No True D&D

If you follow Matthew Mercer (of Critical Role) on Twitter, you’ll have seen his recent twitter thread. For those that don’t follow, or haven’t seen the many, many retweets, here is the text of the first two tweets in the thread:

Every six months or so, I see discussions pop up defending CR from people saying it “isn’t real D&D”. (Mind you, I don’t see most of the instigating statements, which might mean I have the right people muted…?) Regardless, the whole premise of this argument is hilarious to me.

First off, who are you to define what is real D&D? What makes your narrow, personal experience so unilaterally qualified to make that judgement regarding a game that is designed to create wholly unique experiences at every table?

You can follow the link above to read the whole thing.

When I first sat down to write about this for the blog, I was going to talk about how tired I am that I or anyone else in the hobby has to keep making this same point over and over. After all, it should really be self-evident that you can play the game your way, and that way is no more or less correct than any other way. Why, then, do I have to keep slapping down this periodic “No True Scotsman” gatekeeping rhetoric? When is it enough?

Giving it some more thought, I have at least a partial answer to why it keeps happening on what seems like an ever shortening cycle: The streaming of actual plays has shortened the time it takes for new gamers to feel like veteran gamers. For example, when I got into the hobby in [REDACTED], there was no secondary source I could go to to see how the game was “supposed” to be played. I learned at the table, in real time, with my fellow nerdlings. So for the first several years of my hobby experience, how I was “supposed” to play was however we were actually playing it right then at that particular table.

Flash forward to now. Now, if I want to see how a game works one of the first things I do is hunt up a video of it, whether it’s a How To or Actual Play. I’ve never actually played a game of Savage Worlds RPG, for instance, but I have watched Wildcards on Saving Throw, so I have a pretty firm grasp of how that system works. Certainly enough that I feel comfortable sitting down to play it, maybe even run it. After watching two seasons of Shield of Tomorrow, I knew enough about the mechanics of the game that I was able to build a character and play the first couple of sessions in a short-lived campaign, while barely looking at the rulebook for Star Trek Adventures.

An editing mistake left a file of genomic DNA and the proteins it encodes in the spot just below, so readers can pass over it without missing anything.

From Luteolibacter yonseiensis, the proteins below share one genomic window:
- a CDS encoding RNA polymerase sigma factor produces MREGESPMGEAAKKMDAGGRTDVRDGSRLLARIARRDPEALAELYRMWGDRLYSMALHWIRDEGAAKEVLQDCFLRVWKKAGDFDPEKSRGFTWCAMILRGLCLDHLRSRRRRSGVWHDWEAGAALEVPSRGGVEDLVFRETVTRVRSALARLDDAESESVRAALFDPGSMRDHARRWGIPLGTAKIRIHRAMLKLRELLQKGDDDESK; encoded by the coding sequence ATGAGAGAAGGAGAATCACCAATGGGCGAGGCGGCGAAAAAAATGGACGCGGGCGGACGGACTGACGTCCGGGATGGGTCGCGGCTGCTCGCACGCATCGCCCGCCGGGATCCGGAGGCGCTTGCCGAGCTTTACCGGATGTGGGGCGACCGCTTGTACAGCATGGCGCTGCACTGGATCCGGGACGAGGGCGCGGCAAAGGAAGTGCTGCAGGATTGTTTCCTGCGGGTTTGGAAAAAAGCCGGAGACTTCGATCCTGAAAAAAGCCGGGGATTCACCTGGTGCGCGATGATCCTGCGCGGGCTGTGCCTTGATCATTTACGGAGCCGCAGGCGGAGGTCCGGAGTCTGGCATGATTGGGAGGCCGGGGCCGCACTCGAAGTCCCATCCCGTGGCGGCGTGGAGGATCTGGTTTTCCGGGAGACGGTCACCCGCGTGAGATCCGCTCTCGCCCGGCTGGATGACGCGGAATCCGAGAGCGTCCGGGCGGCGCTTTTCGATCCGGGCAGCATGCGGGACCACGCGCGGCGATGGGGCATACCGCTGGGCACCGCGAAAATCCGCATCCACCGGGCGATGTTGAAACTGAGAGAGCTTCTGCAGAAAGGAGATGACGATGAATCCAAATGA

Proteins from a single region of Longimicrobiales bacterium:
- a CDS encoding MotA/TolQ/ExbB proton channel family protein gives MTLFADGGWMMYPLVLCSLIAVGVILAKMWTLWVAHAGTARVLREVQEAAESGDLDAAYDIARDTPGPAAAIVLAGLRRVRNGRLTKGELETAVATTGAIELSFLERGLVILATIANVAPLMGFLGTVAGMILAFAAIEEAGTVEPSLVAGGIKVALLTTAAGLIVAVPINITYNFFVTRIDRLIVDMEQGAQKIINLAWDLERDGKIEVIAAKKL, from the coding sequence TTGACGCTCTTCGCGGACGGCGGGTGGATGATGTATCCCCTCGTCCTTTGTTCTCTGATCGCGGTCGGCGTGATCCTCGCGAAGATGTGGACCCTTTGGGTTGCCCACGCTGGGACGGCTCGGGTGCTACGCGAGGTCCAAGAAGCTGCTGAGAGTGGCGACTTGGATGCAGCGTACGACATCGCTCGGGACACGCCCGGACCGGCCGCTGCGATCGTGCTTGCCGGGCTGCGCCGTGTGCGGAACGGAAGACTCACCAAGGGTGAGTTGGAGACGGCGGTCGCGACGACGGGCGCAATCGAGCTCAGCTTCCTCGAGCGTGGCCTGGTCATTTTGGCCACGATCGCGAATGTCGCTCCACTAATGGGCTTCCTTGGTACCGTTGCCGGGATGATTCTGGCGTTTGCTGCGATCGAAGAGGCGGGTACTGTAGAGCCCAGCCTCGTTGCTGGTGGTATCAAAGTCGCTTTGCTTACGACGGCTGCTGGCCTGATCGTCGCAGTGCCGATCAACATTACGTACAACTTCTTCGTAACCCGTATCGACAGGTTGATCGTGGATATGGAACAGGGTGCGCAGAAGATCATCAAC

All of which I think is fantastic! I love that people new to the hobby don’t have the kinds of barriers that I had when I first started. These days, if you’re a nerdy kid it is almost harder to not learn how to play D&D. Which is a world I couldn’t have comprehended growing up in an isolated northern Canadian city in the {REDACTED]. For someone nervous about finding a group, or going to a D&D event at a store or game cafe (Jeebus, game cafes! WE HAVE PLACES THAT SERVE COFFEE AND GAMES!), the ability to get a grasp of the mechanics of the game before subjecting yourself to public scrutiny must be such a relief. These videos and streams are now an integral part of training up new gamers, serving the same function as tutorials at the start of video games.

What I see as the issue, and what I think motivates these periodic outbursts of “YOUR FUN IS WRONG!”, is that folks take in not just how to play, but how to act when you play. So depending on what show is teaching you, you will have a much different idea of how to act at the table. Critical Role has, for lack of better terminology, the dominant market share in the actual play space. It is safe to say that if your first experience with D&D was through an actual play video it was probably watching Mr. Mercer and the gang. And so many, many gamers will look at not just what they do, but how they go it, and say, “That. That is how one D&Ds.” It’s no one’s fault, that’s just how human brains are built.

But it does mean that we get generations of gamers trying to emulate a play style instead of develop a play style. Subsequently they get upset when their DM or fellow players can’t or won’t mimic the style they remember from last Thursday night. And because Actual Plays have shortened the learning curve for new gamers these “new generations of gamers” appear in months rather than years. Say, approximately every six months, as Matthew noted above.

So what does this mean? Well, I said that I had intended to sit down and write a grumpy little article about how we should all just get along, dammit! But when I took everything above into consideration, I find I’m not really grumpy about it anymore. This is the progression of gamers into our hobby now. They’ve sped-learned the details and mechanics of the games, and now is the chance for us wily veterans to help them learn the experiential lessons of gaming, the stuff that can only be learned by sitting down and rolling dice with fellow nerds. That we have to essentially start a new class every six months or so should be exciting for anyone who loves this hobby. It means that it is growing, and it’s an opportunity for us to ensure that that growth is healthy.

So thank-you to Matthew Mercer for his thread, and especially the stern but patient delivery. Thank-you to everyone else who shared it and reaffirmed their love of the hobby. This was an excellent example of being the example of what you want others to become, and it reaffirms my faith that this hobby can be a beautiful thing.

I’ll see you all back here in July for the next wave.   

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